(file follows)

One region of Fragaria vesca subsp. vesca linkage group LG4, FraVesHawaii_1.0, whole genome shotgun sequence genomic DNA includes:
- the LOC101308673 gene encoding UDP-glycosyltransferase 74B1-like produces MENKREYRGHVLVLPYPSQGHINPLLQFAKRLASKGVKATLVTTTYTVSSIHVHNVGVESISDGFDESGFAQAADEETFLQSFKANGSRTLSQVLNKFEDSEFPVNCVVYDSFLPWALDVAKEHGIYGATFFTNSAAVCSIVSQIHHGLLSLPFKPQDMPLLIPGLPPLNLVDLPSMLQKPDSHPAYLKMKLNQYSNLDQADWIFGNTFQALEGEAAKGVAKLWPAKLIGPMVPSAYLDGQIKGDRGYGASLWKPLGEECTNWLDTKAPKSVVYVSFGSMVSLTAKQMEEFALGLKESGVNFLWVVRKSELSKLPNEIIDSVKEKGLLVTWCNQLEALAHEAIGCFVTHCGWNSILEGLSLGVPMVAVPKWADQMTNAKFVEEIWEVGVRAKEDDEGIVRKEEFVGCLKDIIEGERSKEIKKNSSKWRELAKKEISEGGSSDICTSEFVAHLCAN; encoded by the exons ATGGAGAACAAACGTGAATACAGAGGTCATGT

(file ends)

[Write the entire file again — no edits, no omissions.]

One region of Fragaria vesca subsp. vesca linkage group LG4, FraVesHawaii_1.0, whole genome shotgun sequence genomic DNA includes:
- the LOC101308673 gene encoding UDP-glycosyltransferase 74B1-like produces MENKREYRGHVLVLPYPSQGHINPLLQFAKRLASKGVKATLVTTTYTVSSIHVHNVGVESISDGFDESGFAQAADEETFLQSFKANGSRTLSQVLNKFEDSEFPVNCVVYDSFLPWALDVAKEHGIYGATFFTNSAAVCSIVSQIHHGLLSLPFKPQDMPLLIPGLPPLNLVDLPSMLQKPDSHPAYLKMKLNQYSNLDQADWIFGNTFQALEGEAAKGVAKLWPAKLIGPMVPSAYLDGQIKGDRGYGASLWKPLGEECTNWLDTKAPKSVVYVSFGSMVSLTAKQMEEFALGLKESGVNFLWVVRKSELSKLPNEIIDSVKEKGLLVTWCNQLEALAHEAIGCFVTHCGWNSILEGLSLGVPMVAVPKWADQMTNAKFVEEIWEVGVRAKEDDEGIVRKEEFVGCLKDIIEGERSKEIKKNSSKWRELAKKEISEGGSSDICTSEFVAHLCAN; encoded by the exons ATGGAGAACAAACGTGAATACAGAGGTCATGT